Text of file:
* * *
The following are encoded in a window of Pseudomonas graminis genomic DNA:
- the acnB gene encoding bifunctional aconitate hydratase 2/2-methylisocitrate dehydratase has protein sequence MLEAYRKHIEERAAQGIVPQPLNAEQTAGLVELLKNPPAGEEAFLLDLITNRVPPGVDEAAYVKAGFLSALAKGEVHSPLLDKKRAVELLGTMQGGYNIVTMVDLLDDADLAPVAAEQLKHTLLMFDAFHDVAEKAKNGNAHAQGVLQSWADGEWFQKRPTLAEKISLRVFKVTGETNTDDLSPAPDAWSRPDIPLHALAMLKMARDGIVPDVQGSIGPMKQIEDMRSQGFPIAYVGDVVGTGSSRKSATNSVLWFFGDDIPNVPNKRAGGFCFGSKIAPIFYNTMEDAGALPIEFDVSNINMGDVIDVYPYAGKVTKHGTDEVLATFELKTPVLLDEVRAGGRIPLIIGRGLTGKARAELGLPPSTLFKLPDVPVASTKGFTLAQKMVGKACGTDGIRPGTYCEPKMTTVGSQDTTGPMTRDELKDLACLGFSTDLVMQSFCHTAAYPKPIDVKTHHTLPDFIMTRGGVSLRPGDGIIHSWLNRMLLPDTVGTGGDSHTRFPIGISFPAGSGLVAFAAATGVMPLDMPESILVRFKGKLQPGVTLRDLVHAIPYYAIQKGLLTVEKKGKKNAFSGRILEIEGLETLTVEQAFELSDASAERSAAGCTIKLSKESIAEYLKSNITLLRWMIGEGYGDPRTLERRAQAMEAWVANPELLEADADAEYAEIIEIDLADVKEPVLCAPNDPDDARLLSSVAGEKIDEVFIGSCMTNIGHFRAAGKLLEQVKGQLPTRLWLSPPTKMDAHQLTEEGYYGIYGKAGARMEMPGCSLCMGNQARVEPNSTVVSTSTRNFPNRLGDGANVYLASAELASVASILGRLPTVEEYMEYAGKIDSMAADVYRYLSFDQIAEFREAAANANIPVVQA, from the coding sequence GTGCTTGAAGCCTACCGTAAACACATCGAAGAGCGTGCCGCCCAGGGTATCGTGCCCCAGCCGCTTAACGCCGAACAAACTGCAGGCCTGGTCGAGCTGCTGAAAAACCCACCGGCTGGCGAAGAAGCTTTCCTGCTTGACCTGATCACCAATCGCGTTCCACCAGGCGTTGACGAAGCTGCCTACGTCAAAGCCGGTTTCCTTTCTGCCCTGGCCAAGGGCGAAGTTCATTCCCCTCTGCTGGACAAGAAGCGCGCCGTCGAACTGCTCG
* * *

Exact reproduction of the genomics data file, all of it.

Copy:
The following are encoded in a window of Pseudomonas graminis genomic DNA:
- the acnB gene encoding bifunctional aconitate hydratase 2/2-methylisocitrate dehydratase has protein sequence MLEAYRKHIEERAAQGIVPQPLNAEQTAGLVELLKNPPAGEEAFLLDLITNRVPPGVDEAAYVKAGFLSALAKGEVHSPLLDKKRAVELLGTMQGGYNIVTMVDLLDDADLAPVAAEQLKHTLLMFDAFHDVAEKAKNGNAHAQGVLQSWADGEWFQKRPTLAEKISLRVFKVTGETNTDDLSPAPDAWSRPDIPLHALAMLKMARDGIVPDVQGSIGPMKQIEDMRSQGFPIAYVGDVVGTGSSRKSATNSVLWFFGDDIPNVPNKRAGGFCFGSKIAPIFYNTMEDAGALPIEFDVSNINMGDVIDVYPYAGKVTKHGTDEVLATFELKTPVLLDEVRAGGRIPLIIGRGLTGKARAELGLPPSTLFKLPDVPVASTKGFTLAQKMVGKACGTDGIRPGTYCEPKMTTVGSQDTTGPMTRDELKDLACLGFSTDLVMQSFCHTAAYPKPIDVKTHHTLPDFIMTRGGVSLRPGDGIIHSWLNRMLLPDTVGTGGDSHTRFPIGISFPAGSGLVAFAAATGVMPLDMPESILVRFKGKLQPGVTLRDLVHAIPYYAIQKGLLTVEKKGKKNAFSGRILEIEGLETLTVEQAFELSDASAERSAAGCTIKLSKESIAEYLKSNITLLRWMIGEGYGDPRTLERRAQAMEAWVANPELLEADADAEYAEIIEIDLADVKEPVLCAPNDPDDARLLSSVAGEKIDEVFIGSCMTNIGHFRAAGKLLEQVKGQLPTRLWLSPPTKMDAHQLTEEGYYGIYGKAGARMEMPGCSLCMGNQARVEPNSTVVSTSTRNFPNRLGDGANVYLASAELASVASILGRLPTVEEYMEYAGKIDSMAADVYRYLSFDQIAEFREAAANANIPVVQA, from the coding sequence GTGCTTGAAGCCTACCGTAAACACATCGAAGAGCGTGCCGCCCAGGGTATCGTGCCCCAGCCGCTTAACGCCGAACAAACTGCAGGCCTGGTCGAGCTGCTGAAAAACCCACCGGCTGGCGAAGAAGCTTTCCTGCTTGACCTGATCACCAATCGCGTTCCACCAGGCGTTGACGAAGCTGCCTACGTCAAAGCCGGTTTCCTTTCTGCCCTGGCCAAGGGCGAAGTTCATTCCCCTCTGCTGGACAAGAAGCGCGCCGTCGAACTGCTCG